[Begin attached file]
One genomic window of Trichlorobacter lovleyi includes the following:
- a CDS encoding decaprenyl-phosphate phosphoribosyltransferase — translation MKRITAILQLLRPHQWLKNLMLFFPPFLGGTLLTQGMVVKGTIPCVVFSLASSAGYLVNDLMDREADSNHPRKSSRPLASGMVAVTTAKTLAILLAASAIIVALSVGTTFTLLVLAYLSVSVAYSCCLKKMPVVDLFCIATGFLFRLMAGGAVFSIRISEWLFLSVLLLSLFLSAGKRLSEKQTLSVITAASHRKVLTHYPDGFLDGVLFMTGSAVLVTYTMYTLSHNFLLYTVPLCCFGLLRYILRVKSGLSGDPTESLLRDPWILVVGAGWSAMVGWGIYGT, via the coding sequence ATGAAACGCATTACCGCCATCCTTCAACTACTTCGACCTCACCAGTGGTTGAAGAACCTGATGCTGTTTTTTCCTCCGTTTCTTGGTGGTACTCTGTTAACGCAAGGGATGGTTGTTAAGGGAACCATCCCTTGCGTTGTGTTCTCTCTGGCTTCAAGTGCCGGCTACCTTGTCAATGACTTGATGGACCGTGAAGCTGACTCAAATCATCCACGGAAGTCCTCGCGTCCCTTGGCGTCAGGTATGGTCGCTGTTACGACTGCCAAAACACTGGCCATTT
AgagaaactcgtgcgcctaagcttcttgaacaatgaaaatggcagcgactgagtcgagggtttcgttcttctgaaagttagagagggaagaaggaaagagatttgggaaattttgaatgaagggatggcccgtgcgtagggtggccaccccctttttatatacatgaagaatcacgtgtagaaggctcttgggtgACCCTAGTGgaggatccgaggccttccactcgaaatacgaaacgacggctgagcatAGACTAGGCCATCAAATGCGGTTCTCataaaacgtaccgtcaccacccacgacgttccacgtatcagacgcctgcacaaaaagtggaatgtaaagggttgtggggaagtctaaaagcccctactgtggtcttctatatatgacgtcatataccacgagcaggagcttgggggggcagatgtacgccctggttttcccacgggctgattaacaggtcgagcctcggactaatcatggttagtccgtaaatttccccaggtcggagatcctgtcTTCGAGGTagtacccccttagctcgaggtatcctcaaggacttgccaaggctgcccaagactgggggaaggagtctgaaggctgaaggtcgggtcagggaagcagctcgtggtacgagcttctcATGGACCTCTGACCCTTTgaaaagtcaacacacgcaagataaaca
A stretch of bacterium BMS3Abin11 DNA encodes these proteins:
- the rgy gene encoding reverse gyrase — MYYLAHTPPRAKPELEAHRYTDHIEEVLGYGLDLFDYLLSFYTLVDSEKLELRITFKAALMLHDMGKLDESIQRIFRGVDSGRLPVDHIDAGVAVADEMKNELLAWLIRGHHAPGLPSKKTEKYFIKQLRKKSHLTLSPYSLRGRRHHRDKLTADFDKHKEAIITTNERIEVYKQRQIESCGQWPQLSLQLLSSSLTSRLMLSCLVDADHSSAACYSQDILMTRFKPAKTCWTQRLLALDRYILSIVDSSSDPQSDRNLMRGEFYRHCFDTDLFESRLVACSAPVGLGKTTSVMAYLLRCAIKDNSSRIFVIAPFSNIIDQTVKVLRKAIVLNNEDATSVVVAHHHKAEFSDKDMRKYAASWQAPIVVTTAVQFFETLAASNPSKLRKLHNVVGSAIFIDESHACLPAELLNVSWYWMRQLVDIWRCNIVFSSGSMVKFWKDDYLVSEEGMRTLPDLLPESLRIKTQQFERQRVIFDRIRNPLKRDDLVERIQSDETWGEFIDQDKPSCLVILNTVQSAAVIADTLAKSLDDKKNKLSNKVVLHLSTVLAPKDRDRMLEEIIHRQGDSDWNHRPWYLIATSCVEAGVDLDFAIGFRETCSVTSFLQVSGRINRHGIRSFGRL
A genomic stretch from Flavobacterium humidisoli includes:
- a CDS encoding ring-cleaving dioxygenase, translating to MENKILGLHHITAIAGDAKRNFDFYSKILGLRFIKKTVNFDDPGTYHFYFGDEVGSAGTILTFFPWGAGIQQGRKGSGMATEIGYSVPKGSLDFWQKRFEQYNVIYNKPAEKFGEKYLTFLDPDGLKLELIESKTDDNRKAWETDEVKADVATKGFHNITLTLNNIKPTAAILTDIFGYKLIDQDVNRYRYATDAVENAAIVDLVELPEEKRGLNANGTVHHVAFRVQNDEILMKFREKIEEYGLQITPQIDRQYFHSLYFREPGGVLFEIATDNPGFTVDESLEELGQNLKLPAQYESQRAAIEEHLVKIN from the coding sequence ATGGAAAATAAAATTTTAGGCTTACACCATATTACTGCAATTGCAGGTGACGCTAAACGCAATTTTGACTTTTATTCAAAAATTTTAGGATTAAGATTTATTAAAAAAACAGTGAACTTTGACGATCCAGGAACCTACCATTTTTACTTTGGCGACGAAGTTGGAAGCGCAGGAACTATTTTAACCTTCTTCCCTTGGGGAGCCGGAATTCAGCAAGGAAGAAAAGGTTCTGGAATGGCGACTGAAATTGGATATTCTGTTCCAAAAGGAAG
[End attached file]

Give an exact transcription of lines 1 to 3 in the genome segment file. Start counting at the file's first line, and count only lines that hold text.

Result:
One genomic window of Trichlorobacter lovleyi includes the following:
- a CDS encoding decaprenyl-phosphate phosphoribosyltransferase — translation MKRITAILQLLRPHQWLKNLMLFFPPFLGGTLLTQGMVVKGTIPCVVFSLASSAGYLVNDLMDREADSNHPRKSSRPLASGMVAVTTAKTLAILLAASAIIVALSVGTTFTLLVLAYLSVSVAYSCCLKKMPVVDLFCIATGFLFRLMAGGAVFSIRISEWLFLSVLLLSLFLSAGKRLSEKQTLSVITAASHRKVLTHYPDGFLDGVLFMTGSAVLVTYTMYTLSHNFLLYTVPLCCFGLLRYILRVKSGLSGDPTESLLRDPWILVVGAGWSAMVGWGIYGT, via the coding sequence ATGAAACGCATTACCGCCATCCTTCAACTACTTCGACCTCACCAGTGGTTGAAGAACCTGATGCTGTTTTTTCCTCCGTTTCTTGGTGGTACTCTGTTAACGCAAGGGATGGTTGTTAAGGGAACCATCCCTTGCGTTGTGTTCTCTCTGGCTTCAAGTGCCGGCTACCTTGTCAATGACTTGATGGACCGTGAAGCTGACTCAAATCATCCACGGAAGTCCTCGCGTCCCTTGGCGTCAGGTATGGTCGCTGTTACGACTGCCAAAACACTGGCCATTT
AgagaaactcgtgcgcctaagcttcttgaacaatgaaaatggcagcgactgagtcgagggtttcgttcttctgaaagttagagagggaagaaggaaagagatttgggaaattttgaatgaagggatggcccgtgcgtagggtggccaccccctttttatatacatgaagaatcacgtgtagaaggctcttgggtgACCCTAGTGgaggatccgaggccttccactcgaaatacgaaacgacggctgagcatAGACTAGGCCATCAAATGCGGTTCTCataaaacgtaccgtcaccacccacgacgttccacgtatcagacgcctgcacaaaaagtggaatgtaaagggttgtggggaagtctaaaagcccctactgtggtcttctatatatgacgtcatataccacgagcaggagcttgggggggcagatgtacgccctggttttcccacgggctgattaacaggtcgagcctcggactaatcatggttagtccgtaaatttccccaggtcggagatcctgtcTTCGAGGTagtacccccttagctcgaggtatcctcaaggacttgccaaggctgcccaagactgggggaaggagtctgaaggctgaaggtcgggtcagggaagcagctcgtggtacgagcttctcATGGACCTCTGACCCTTTgaaaagtcaacacacgcaagataaaca